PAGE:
A "Holographic Will" is a Will written by hand. In order to be valid in Utah, it must have all the required elements. In order to be clear, it should contain a minimum amount of information.
Some of the most frequently asked questions about holographic wills:
What should my handwritten will say?
A Holographic will should contain the following:
- Your full name and all other names you have used;
- Your place of residence;
- A statement that the document is your will;
- Your marital status, naming present spouse, if any;
- The names of all your children, whether alive, deceased, or adopted. It is important to include even those children to whom nothing will be left so there is no confusion.
- Who is to get what, including any gifts to friends or special family members. If your spouse is supposed to get everything if she or he survives you, simply write it that way.
- For example: "I give everything to [spouse's name], if s/he survives me. If s/he does not survive me, I give..." and state who gets what. If everything is to be split equally among your children, that is all that needs to be written. It is helpful to state who should receive the share of a child if the child should die before you. If you want disinherit or "leave someone out," write: "I leave nothing to [person's name]."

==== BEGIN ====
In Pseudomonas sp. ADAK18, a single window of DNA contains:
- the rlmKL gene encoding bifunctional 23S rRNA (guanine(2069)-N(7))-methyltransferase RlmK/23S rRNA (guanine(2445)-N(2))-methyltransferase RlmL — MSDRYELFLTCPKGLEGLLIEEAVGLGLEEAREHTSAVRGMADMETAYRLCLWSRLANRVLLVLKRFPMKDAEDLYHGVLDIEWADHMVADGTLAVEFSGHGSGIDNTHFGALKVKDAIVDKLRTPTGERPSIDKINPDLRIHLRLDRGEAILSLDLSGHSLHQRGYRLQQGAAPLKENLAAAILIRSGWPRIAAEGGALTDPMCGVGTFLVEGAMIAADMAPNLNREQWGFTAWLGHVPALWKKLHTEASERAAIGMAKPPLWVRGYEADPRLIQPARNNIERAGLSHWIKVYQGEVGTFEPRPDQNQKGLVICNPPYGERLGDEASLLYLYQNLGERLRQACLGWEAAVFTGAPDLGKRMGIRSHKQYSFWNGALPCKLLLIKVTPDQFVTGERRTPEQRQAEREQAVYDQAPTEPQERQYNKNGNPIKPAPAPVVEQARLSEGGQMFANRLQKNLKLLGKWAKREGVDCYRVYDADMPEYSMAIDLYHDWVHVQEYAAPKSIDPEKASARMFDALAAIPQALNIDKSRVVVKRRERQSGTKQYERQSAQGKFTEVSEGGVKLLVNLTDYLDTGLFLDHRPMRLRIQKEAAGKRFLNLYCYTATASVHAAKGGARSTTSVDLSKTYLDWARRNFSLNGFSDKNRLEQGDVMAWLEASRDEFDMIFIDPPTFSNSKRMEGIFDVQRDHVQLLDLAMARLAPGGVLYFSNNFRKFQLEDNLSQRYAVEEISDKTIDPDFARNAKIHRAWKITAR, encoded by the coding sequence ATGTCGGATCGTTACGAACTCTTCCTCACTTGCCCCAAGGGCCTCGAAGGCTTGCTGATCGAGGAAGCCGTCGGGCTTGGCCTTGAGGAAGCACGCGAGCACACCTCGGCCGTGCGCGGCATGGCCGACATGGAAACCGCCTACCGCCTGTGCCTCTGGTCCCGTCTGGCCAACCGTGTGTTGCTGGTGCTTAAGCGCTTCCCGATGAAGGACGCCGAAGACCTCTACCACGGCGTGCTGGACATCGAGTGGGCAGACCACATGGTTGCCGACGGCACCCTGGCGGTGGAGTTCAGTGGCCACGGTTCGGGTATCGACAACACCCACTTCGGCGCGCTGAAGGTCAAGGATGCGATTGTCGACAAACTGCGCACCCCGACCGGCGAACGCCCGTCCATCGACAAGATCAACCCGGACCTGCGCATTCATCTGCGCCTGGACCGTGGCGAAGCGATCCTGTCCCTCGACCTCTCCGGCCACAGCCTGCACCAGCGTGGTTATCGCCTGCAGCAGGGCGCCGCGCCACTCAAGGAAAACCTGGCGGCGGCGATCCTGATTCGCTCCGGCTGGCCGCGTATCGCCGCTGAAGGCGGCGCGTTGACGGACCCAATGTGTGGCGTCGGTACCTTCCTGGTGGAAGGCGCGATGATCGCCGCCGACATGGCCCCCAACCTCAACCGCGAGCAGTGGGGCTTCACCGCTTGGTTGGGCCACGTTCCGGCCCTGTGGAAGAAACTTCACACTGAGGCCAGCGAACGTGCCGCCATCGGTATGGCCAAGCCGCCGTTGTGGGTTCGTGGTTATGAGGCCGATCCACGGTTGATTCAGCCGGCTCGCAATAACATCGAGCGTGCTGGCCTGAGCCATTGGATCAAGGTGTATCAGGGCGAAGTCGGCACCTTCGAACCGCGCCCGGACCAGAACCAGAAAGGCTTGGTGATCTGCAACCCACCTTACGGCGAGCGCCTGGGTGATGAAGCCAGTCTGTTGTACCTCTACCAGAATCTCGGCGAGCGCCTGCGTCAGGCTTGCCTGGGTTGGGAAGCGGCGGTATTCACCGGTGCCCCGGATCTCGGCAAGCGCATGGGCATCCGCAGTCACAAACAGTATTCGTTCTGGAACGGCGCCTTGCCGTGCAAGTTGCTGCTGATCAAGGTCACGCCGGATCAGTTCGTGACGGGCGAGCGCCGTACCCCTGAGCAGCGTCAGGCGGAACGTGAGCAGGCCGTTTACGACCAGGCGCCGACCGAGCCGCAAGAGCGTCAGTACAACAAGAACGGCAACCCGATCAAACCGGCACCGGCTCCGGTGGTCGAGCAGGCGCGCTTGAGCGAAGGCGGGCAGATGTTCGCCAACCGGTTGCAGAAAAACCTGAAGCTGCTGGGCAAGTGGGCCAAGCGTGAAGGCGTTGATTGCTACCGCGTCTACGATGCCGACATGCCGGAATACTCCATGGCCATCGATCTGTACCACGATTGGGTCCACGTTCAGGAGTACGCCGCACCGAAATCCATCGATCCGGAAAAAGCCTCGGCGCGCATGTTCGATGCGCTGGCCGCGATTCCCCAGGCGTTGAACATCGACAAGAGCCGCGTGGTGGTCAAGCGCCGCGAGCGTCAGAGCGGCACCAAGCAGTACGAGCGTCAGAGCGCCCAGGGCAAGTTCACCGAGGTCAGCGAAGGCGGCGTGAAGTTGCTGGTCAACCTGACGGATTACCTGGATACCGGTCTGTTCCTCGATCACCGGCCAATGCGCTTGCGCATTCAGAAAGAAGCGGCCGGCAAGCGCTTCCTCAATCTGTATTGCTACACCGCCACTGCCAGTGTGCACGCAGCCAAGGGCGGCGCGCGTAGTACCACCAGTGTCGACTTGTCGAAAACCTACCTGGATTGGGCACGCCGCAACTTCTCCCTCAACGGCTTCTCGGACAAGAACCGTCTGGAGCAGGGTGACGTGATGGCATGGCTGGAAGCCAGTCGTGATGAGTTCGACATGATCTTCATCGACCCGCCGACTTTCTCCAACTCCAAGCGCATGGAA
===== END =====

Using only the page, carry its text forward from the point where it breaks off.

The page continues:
- The name of the person who will act as Personal Representative (this is the current term for "Executor" or "Administrator"). This person will collect your assets, pay any outstanding bills, and distribute property according to the will.
- You may also designate a Guardian for a minor child.
- Sign and date the document.
What if I make a mistake and/or want to change my handwritten will?
A holographic will should not be corrected or changed by crossing out words or lines. There are two ways to make changes:
- Handwrite an entirely new will; or
- Handwrite a "codicil", which is an "amendment to a will". A codicil specifies anything to be deleted and anything to be added. A holographic codicil, like the Holographic will, must be in the writer's own handwriting and signed by him or her; it should be dated, too, and kept with the will.
It is often just as easy and less confusing to write an entirely new will when you need to change a holographic will.
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